We all know that oil and water do not mix. Oil molecules are repelled by water so the water molecules attract each other and the oil molecules stick together forming two separate layers. So when oil ends up in the ocean, water molecules sink and the oil sits on top of the water.
Oil pollution is a bigger problem than you might think. Considering the size of the ocean, it is difficult to get exact numbers; but sources estimate that between 1.3 – 3.2 millions tons of oil enter the ocean every year from a variety of sources. Since oil and water do not mix, even an oil spill of less than a liter can create an oil slick of two acres (8000m2)!
Not all oil entering the ocean comes from humans. Globally as much as 40% enters the ocean naturally as oil under the sea bed can seep into the water from cracks in the searock floor. In areas of natural seeps, marine bacteria have evolved to consume much of these oil molecules. Unfortunately, these marine bacteria have only evolved in areas with natural oil seeps. When oil pollution enters the water in other areas, the ocean has little or no natural ability to cope with the contamination.
Petroleum hydrocarbons, which are found in oil, are toxic to all forms of life and can kill many organisms. Oil cannot dissolve in water and forms a thick sludge in the water which can do external damage to many species. Additionally, toxic compounds in oil can cause long-term problems in animals (and humans) such as heart damage, stunted growth, immune system effects, and even death.
The damage done by oil pollution depends upon the amount of oil and where the oil enters the ocean. In cold water, a dime-sized drop of oil could kill a seabird. More dramatically, the Deepwater Horizon spill in the Gulf of Mexico is estimated to have killed over 82,000 birds, 25,900 marine mammals, 6,000 sea turtles and tens of thousands of fish, among others.
Here are some examples of the damage marine oil pollution can cause.
Since they need to come to the surface for air, marine mammals are directly affected by oil pollution at the surface.
Other Marine Animals
Oil enters the ocean from three main sources: natural oil seeps, land-based sources, and sea-based sources.
Although big oil spills in the ocean get a lot of media attention and cause an incredible amount of localized damage, they only account for about 12% of marine oil. In fact, more oil reaches the ocean each year as a result of leaking automobiles and other land-based accumulation than the oil spilled by the Exxon Valdez or the Deepwater Horizon!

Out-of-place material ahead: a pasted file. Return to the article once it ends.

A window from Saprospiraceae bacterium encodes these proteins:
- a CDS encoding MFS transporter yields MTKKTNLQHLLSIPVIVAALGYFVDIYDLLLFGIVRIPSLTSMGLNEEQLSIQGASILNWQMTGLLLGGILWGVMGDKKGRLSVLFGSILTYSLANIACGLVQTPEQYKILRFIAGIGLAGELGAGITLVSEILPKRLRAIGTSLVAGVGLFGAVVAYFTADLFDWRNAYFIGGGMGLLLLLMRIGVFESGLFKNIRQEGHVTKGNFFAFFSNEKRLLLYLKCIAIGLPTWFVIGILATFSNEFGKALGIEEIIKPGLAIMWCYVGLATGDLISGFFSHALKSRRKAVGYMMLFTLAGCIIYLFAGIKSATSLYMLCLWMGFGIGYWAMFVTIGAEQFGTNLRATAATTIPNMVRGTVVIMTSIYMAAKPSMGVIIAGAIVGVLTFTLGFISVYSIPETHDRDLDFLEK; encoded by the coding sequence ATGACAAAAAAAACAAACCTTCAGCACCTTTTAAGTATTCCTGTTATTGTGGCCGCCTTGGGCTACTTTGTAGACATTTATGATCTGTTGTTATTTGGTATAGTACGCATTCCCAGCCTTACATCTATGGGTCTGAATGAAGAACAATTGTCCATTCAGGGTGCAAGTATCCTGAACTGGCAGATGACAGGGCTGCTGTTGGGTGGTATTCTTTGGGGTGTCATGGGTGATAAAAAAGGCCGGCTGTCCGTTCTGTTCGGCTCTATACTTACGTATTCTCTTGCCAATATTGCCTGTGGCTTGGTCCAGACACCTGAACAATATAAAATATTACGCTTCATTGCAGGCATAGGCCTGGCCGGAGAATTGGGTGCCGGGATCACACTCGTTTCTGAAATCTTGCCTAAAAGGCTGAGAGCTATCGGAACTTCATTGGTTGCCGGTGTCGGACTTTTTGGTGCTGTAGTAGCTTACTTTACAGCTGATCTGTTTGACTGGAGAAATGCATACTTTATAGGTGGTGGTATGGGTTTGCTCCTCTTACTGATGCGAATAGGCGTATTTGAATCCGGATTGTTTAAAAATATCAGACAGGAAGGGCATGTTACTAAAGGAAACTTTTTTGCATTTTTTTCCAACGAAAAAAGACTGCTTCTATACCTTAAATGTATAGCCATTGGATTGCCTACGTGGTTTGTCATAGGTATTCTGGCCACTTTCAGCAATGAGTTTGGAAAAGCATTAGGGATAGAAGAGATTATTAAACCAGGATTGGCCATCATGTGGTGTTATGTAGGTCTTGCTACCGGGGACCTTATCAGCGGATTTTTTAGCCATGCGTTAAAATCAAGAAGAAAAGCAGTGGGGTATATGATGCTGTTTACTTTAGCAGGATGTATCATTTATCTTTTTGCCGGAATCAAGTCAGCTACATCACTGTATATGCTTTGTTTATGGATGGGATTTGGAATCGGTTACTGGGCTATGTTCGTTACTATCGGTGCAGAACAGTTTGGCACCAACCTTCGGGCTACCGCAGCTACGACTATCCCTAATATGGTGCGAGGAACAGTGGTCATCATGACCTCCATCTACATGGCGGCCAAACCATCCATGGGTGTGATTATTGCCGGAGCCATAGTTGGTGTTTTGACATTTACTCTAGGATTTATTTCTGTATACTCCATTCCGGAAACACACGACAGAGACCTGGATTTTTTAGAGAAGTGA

Three times as much oil is carried to the sea via runoff from our roads, rivers and drainpipes as from big oil spills. Have you seen a rainbow-colored sheen on wet pavement? This is the oil that leaks from our vehicles on a regular basis. When it rains, the dripping oil that has accumulated on roads and parking lots washes down storm drains. Storm drains are not connected to any water treatment facilities so this polluted water ends up in our streams and rivers, and eventually, the ocean.
Land-based oil doesn’t only come from leaking automobiles. Animal fats and vegetable oils can have the same or similar impacts on the aquatic environment as petroleum oils when not disposed of properly.
And as for other sea-based sources? Accidental (or intentional) oil releases from tankers, offshore platforms, and drilling rigs as well as leaking commercial shipping vessels and recreational boats or illegal tank-cleaning at sea account for the rest.
Controlling and preventing land-based marine oil pollution sources should be everyone’s responsibility. There are many things all of us can do to help, including:
Make Personal Changes
Fortunately, if an oil spill occurs around the world, many local and international organizations are quick to help!
These organizations regularly work to spread the word about oil pollution and its effects and help to minimize the damage to the ocean.
Yellow Fish Campaign, United Kingdom
Groundwork, a UK group who focuses on practical community action is calling for “only rain, down the drain!” Through their yellow fish campaign, they are painting yellow fish next to street drains as a reminder not to put oil, chemicals, or litter down the drain.
Reduction in Tanker Spills, International Maritime Organization
Over the past 50 years, due to increased safety and procedures, oil spills from tankers have decreased dramatically despite the increase in oil shipping. The International Maritime Organization put together an exhibition showcasing this success.